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Tactical Voting for Students

Well, the next General Election is finally upon us. As Conservatives, we are obviously aiming to retain our existing seats and turn as many blue as we possibly can. For many across the country, they are now looking at tactical voting methods and working out who best to vote for to keep the main opposition to a seat out.

So, what is tactical voting? In short, tactical voting occurs when an election sees two or more candidates standing and a voter supports a candidate who is not their preferred choice in order to prevent an undesirable outcome.

An example of this often takes place in Scotland, where in the majority of constituencies the two most popular candidates are the Conservative candidate and the SNP candidate. The SNP want to rip us apart and separate Scotland from the rest of the UK, so many Labour supporters opt to vote for the Conservative - and therefore most popular Unionist - candidate in order to ensure the SNP do not win that seat.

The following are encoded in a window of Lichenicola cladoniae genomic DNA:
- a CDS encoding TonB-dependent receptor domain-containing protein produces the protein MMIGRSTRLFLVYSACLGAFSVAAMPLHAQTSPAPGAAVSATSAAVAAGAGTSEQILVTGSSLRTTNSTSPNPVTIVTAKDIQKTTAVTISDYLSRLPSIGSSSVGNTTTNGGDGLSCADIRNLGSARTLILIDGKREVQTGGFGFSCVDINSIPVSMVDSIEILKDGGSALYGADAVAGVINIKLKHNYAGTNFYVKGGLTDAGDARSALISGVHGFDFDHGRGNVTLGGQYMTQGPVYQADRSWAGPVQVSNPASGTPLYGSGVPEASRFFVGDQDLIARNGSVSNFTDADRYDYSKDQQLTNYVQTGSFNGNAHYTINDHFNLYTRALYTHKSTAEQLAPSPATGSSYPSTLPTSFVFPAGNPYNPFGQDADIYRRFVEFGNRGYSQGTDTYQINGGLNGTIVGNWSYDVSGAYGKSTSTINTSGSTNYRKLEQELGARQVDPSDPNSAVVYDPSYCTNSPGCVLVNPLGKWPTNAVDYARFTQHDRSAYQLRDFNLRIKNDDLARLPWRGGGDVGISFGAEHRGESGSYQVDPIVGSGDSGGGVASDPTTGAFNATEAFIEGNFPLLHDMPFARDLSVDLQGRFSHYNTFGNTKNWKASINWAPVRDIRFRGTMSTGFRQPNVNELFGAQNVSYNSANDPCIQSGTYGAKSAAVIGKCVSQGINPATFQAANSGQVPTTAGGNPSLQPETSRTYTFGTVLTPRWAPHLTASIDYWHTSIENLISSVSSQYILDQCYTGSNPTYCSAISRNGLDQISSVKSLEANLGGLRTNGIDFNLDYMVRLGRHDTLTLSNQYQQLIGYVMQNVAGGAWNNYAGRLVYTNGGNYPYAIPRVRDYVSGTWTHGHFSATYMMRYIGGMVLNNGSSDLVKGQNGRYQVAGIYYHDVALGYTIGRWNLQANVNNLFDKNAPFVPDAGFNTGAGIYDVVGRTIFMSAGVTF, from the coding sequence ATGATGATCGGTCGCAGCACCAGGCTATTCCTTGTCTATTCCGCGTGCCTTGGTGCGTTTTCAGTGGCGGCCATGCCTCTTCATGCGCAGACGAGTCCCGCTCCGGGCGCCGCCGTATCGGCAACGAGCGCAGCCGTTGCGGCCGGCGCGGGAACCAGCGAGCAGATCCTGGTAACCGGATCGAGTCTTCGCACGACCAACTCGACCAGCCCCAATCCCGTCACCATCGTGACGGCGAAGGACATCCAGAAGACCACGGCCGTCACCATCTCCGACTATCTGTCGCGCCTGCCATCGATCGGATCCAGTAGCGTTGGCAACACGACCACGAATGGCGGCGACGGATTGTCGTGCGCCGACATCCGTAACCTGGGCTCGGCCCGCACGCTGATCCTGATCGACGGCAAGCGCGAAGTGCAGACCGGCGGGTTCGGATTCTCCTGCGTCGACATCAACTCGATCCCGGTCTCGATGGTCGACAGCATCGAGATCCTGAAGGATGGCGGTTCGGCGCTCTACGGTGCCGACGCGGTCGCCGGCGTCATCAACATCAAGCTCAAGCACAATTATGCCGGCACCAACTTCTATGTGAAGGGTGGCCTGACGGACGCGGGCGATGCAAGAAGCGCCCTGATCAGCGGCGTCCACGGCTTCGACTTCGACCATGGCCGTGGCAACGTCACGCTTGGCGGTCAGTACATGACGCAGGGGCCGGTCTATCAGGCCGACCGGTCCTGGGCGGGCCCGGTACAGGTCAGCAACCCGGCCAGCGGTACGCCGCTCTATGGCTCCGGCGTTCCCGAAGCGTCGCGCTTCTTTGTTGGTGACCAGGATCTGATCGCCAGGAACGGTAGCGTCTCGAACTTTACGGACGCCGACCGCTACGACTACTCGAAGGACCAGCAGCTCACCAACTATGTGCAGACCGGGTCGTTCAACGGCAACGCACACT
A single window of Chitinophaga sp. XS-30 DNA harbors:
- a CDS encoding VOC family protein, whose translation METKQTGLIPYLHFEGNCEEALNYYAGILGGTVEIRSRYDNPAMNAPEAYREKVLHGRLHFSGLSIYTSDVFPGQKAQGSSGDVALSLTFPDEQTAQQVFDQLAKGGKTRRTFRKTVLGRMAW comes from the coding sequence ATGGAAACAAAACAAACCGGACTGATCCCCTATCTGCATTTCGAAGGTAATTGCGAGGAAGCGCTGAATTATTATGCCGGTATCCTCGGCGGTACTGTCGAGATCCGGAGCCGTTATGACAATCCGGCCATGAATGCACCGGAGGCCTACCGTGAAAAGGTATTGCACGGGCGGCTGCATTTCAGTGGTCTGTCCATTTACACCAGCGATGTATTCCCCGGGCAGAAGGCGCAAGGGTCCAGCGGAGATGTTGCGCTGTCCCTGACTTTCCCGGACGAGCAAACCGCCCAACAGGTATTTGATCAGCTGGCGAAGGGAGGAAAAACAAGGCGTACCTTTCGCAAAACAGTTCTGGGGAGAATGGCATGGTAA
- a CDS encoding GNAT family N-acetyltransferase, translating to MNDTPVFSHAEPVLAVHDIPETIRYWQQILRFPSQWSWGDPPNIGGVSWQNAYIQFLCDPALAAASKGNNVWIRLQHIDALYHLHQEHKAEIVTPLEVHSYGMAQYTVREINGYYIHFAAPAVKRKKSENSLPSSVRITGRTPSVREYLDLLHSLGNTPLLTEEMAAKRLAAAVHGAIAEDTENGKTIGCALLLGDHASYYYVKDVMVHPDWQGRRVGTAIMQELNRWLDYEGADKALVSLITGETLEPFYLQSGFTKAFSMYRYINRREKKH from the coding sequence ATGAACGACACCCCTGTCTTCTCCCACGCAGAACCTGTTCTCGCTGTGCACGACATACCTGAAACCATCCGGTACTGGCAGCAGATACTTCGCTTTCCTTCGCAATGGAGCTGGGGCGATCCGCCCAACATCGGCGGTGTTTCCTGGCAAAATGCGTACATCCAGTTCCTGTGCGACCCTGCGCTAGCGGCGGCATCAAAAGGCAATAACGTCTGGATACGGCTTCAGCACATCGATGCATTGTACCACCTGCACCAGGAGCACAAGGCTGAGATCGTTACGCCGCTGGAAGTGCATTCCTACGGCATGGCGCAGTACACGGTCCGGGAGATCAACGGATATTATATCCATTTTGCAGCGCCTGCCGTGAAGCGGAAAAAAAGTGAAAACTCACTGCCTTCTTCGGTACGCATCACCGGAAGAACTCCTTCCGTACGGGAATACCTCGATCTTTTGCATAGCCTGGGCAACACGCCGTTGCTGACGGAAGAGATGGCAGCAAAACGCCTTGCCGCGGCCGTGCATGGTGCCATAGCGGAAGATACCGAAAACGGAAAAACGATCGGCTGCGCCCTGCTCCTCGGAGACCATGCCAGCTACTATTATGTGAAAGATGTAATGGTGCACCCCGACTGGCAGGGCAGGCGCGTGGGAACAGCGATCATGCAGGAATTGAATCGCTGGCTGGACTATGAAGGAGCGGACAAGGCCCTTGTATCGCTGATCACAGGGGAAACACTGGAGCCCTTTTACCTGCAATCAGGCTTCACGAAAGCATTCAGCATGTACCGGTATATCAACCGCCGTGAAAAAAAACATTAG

Another version of tactical voting is available to students, and this is the choice of where you cast your vote. Whilst we can only vote once at a General Election, students are allowed to be registered at both their home and university addresses, providing the all-important option of choosing which constituency they wish to vote in.

I would urge all students to examine the political environment in both of these locations and think carefully about where you want to vote. I personally always voted at home during my time at university as the majority was smaller at home, meaning my vote was more likely to deliver a Conservative MP.

Once you have considered this, check where you will be on the date of the election and apply for a postal vote if necessary.

If this is your first GE, enjoy it and get involved with local campaigns! Please consider your votes very carefully and do all you can to ensure a Conservative majority is delivered and that Britain is turned blue once again.

Amber Dunbar

Senior Scotland Analyst